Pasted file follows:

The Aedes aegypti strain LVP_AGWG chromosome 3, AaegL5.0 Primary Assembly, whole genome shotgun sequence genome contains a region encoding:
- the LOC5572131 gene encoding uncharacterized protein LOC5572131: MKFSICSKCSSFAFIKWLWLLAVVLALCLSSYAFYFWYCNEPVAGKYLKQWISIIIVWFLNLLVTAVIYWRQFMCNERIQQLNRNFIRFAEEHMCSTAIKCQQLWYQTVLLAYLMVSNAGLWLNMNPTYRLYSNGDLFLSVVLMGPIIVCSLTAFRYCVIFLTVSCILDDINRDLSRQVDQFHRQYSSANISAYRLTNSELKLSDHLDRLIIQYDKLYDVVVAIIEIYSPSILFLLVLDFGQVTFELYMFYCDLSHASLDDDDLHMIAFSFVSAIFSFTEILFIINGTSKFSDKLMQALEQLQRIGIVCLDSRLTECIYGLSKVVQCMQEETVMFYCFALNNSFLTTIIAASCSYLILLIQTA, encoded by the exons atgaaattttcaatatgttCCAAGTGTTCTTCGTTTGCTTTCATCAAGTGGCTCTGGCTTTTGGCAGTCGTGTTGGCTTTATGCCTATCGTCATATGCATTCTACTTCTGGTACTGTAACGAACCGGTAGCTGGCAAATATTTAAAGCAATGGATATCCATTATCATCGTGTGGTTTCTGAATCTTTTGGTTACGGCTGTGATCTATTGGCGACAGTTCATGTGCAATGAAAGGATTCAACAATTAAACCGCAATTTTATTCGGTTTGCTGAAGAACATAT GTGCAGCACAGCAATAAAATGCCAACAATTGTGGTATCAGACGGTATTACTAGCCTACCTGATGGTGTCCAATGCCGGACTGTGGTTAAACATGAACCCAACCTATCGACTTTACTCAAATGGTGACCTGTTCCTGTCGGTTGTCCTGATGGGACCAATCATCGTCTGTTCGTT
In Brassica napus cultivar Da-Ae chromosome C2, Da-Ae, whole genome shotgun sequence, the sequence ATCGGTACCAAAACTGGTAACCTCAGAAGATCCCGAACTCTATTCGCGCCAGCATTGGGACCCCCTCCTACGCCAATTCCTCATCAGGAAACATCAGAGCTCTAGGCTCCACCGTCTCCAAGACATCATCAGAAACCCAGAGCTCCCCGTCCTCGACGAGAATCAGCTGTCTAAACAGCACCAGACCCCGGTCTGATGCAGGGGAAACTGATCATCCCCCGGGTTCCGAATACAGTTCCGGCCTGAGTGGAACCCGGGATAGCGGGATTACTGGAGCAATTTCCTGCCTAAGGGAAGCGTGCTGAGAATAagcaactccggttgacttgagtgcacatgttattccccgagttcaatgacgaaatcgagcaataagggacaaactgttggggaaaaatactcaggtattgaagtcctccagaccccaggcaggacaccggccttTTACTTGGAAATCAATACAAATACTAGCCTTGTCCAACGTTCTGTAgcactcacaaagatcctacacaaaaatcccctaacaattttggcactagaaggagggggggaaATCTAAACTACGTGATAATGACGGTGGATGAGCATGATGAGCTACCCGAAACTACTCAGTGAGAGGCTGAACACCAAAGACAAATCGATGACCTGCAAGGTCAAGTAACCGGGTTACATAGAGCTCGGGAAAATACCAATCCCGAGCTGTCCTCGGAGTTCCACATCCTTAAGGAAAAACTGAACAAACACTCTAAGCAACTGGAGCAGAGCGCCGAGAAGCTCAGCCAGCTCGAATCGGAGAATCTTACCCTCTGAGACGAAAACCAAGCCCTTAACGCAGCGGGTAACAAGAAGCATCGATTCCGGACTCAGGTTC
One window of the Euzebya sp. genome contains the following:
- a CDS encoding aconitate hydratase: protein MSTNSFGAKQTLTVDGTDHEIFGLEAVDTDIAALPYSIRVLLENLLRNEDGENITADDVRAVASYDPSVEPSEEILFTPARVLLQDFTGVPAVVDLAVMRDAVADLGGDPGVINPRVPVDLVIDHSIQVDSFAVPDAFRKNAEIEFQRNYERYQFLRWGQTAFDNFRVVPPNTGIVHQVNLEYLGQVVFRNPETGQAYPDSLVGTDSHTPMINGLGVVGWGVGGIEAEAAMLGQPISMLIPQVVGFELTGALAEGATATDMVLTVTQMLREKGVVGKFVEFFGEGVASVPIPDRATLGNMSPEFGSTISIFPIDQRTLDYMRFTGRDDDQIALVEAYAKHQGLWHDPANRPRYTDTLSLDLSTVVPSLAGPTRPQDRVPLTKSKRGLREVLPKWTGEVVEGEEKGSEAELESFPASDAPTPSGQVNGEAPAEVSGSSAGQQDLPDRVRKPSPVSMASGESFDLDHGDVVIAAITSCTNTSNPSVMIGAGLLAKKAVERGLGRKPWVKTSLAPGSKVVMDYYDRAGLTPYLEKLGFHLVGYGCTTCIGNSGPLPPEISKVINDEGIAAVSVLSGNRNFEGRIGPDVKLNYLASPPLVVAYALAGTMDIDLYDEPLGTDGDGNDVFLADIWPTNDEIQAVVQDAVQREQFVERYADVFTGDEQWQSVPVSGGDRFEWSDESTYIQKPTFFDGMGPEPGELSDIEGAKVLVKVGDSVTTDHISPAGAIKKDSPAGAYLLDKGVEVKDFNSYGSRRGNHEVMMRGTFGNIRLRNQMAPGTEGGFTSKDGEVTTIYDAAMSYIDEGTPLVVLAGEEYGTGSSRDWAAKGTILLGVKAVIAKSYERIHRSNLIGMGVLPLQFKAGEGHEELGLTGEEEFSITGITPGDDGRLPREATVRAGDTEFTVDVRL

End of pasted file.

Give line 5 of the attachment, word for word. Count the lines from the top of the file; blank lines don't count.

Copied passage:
- a CDS encoding aconitate hydratase: protein MSTNSFGAKQTLTVDGTDHEIFGLEAVDTDIAALPYSIRVLLENLLRNEDGENITADDVRAVASYDPSVEPSEEILFTPARVLLQDFTGVPAVVDLAVMRDAVADLGGDPGVINPRVPVDLVIDHSIQVDSFAVPDAFRKNAEIEFQRNYERYQFLRWGQTAFDNFRVVPPNTGIVHQVNLEYLGQVVFRNPETGQAYPDSLVGTDSHTPMINGLGVVGWGVGGIEAEAAMLGQPISMLIPQVVGFELTGALAEGATATDMVLTVTQMLREKGVVGKFVEFFGEGVASVPIPDRATLGNMSPEFGSTISIFPIDQRTLDYMRFTGRDDDQIALVEAYAKHQGLWHDPANRPRYTDTLSLDLSTVVPSLAGPTRPQDRVPLTKSKRGLREVLPKWTGEVVEGEEKGSEAELESFPASDAPTPSGQVNGEAPAEVSGSSAGQQDLPDRVRKPSPVSMASGESFDLDHGDVVIAAITSCTNTSNPSVMIGAGLLAKKAVERGLGRKPWVKTSLAPGSKVVMDYYDRAGLTPYLEKLGFHLVGYGCTTCIGNSGPLPPEISKVINDEGIAAVSVLSGNRNFEGRIGPDVKLNYLASPPLVVAYALAGTMDIDLYDEPLGTDGDGNDVFLADIWPTNDEIQAVVQDAVQREQFVERYADVFTGDEQWQSVPVSGGDRFEWSDESTYIQKPTFFDGMGPEPGELSDIEGAKVLVKVGDSVTTDHISPAGAIKKDSPAGAYLLDKGVEVKDFNSYGSRRGNHEVMMRGTFGNIRLRNQMAPGTEGGFTSKDGEVTTIYDAAMSYIDEGTPLVVLAGEEYGTGSSRDWAAKGTILLGVKAVIAKSYERIHRSNLIGMGVLPLQFKAGEGHEELGLTGEEEFSITGITPGDDGRLPREATVRAGDTEFTVDVRL